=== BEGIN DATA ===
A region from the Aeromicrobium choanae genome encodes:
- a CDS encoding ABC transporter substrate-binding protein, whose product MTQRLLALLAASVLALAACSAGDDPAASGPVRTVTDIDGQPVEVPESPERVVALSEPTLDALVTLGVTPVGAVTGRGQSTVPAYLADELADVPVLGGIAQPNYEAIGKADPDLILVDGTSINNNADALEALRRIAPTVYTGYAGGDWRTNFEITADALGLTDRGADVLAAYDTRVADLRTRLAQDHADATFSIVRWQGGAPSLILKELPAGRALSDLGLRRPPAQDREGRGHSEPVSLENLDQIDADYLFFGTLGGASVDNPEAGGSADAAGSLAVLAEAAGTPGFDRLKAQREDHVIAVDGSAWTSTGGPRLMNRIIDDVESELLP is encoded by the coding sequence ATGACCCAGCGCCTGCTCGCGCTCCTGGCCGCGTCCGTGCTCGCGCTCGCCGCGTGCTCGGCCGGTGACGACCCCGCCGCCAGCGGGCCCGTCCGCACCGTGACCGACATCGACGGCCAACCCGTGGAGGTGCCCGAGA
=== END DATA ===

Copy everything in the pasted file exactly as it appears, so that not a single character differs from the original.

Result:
A region from the Aeromicrobium choanae genome encodes:
- a CDS encoding ABC transporter substrate-binding protein, whose product MTQRLLALLAASVLALAACSAGDDPAASGPVRTVTDIDGQPVEVPESPERVVALSEPTLDALVTLGVTPVGAVTGRGQSTVPAYLADELADVPVLGGIAQPNYEAIGKADPDLILVDGTSINNNADALEALRRIAPTVYTGYAGGDWRTNFEITADALGLTDRGADVLAAYDTRVADLRTRLAQDHADATFSIVRWQGGAPSLILKELPAGRALSDLGLRRPPAQDREGRGHSEPVSLENLDQIDADYLFFGTLGGASVDNPEAGGSADAAGSLAVLAEAAGTPGFDRLKAQREDHVIAVDGSAWTSTGGPRLMNRIIDDVESELLP is encoded by the coding sequence ATGACCCAGCGCCTGCTCGCGCTCCTGGCCGCGTCCGTGCTCGCGCTCGCCGCGTGCTCGGCCGGTGACGACCCCGCCGCCAGCGGGCCCGTCCGCACCGTGACCGACATCGACGGCCAACCCGTGGAGGTGCCCGAGA